The Grand Ethiopian Renaissance Dam on the Blue Nile promises to provide much-needed electricity to Ethiopia's 100 million people [File: Tiksa Negeri/Reuters]

The Grand Ethiopian Renaissance Dam on the Blue Nile promises to provide much-needed electricity to Ethiopia's 100 million people [File: Tiksa Negeri/Reuters]

Ethiopia’s Dam Negotiations

Negotiations over the Grand Ethiopian Renaissance Dam (GERD) faltered this week, as the United States cut $130 million of foreign aid for Ethiopia after the East African state began filling the dam’s reservoir in mid-July. Despite the ongoing negotiations between Ethiopia, Sudan, and Egypt over the construction of GERD and the flow of water through the Nile River, Ethiopia has continued construction. Citing the lack of an agreement between the three states, as well as Ethiopia’s failure to implement all necessary safety measures, the U.S. State Department announced it was cutting assistance on Wednesday. Most of this assistance deals with security, political stability, and nutrition. Other forms of assistance will be unaffected, such as aid for HIV/AIDS, refugees, and the food for peace program.

Beginning construction in April 2011 by an Italian engineering firm, the Grand Ethiopian Renaissance Dam sits on the Blue Nile, a major tributary of the main Nile River. Tripartite negotiations over the maintenance of GERD between Egypt, Sudan, and Ethiopia were brokered by the United States in November 2019. These talks continued until February 2020 when the relevant parties failed to reach a deal. The African Union (AU) restarted talks in July, but Ethiopia—chafing at the notion of signing a legally binding agreement—began filling the dam’s reservoir. A solution has still not been reached, with former Sudanese Minister of Irrigation, Dr. Muhammad Nasruddin Allam saying disagreements stemmed over the operation of the dam during drought periods, legal obligations, dispute settlement, and future Ethiopian water projects.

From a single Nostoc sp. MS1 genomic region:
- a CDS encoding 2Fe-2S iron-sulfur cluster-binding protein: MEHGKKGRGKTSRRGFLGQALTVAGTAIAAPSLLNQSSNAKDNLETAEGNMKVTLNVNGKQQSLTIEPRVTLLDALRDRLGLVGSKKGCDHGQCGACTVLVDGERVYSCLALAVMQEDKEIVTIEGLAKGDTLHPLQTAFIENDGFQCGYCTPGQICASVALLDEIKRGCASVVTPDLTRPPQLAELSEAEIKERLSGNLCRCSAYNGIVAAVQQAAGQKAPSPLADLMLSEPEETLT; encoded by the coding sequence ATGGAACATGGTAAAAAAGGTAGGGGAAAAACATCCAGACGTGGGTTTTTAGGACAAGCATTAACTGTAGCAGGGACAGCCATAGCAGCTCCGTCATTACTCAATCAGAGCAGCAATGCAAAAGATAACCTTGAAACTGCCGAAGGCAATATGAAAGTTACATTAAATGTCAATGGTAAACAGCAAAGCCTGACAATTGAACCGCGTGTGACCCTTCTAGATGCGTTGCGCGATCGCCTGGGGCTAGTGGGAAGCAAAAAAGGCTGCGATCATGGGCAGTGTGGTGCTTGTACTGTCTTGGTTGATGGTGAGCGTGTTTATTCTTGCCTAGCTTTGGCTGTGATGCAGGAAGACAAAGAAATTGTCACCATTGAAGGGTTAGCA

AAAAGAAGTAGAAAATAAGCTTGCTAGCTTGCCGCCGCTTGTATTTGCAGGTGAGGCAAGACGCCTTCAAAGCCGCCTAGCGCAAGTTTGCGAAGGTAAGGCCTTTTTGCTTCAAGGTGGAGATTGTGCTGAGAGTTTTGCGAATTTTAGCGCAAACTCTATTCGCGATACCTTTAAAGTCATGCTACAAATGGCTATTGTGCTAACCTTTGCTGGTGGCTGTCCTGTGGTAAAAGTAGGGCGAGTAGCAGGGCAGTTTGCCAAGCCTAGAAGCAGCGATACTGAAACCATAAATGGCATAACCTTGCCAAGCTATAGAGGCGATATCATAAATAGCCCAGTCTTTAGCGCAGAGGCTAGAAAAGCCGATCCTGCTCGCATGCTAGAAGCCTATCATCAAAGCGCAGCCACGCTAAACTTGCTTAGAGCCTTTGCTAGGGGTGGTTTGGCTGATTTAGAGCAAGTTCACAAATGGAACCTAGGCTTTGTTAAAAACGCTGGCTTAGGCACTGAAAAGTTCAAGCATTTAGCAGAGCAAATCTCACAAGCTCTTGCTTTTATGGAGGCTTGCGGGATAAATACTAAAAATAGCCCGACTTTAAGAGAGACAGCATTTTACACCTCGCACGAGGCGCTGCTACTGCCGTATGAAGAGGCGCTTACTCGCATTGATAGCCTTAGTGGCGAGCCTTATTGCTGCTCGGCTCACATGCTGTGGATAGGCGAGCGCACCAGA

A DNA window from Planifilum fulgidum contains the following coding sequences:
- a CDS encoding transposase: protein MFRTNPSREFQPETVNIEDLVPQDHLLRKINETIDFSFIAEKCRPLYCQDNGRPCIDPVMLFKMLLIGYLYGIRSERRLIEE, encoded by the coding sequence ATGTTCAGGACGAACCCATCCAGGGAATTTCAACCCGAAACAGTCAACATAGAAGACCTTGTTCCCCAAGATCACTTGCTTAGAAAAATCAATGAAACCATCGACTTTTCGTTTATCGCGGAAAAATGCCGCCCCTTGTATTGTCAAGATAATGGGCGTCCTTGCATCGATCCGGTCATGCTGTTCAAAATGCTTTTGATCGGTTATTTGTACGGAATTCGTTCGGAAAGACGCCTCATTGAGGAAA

The GERD project has major economic implications for all three countries. If completed, the dam would double Ethiopia’s electricity output—providing over 6,000 megawatts of power and furthering Addis Ababa’s plans to become a major energy exporter on the continent. Meanwhile, the Nile River, along which most of the Egyptian population resides, provides more than 90% of Egypt’s freshwater. Sudan depends on the Nile for irrigation for most of its commercial agriculture, as well as multiple smaller hydroelectric dams. The outcome for this dispute will have profound impacts on the three African states, as climate change has already increased the likelihood of drought in the region.

Despite the aid freeze, U.S. State Department officials have stated that they are confident the three parties will be able to reach an agreement in the coming months and that the United States is committed to helping facilitate a solution. A member of the Sudanese delegation has also requested the presence of a United Nations delegate to oversee future negotiations.

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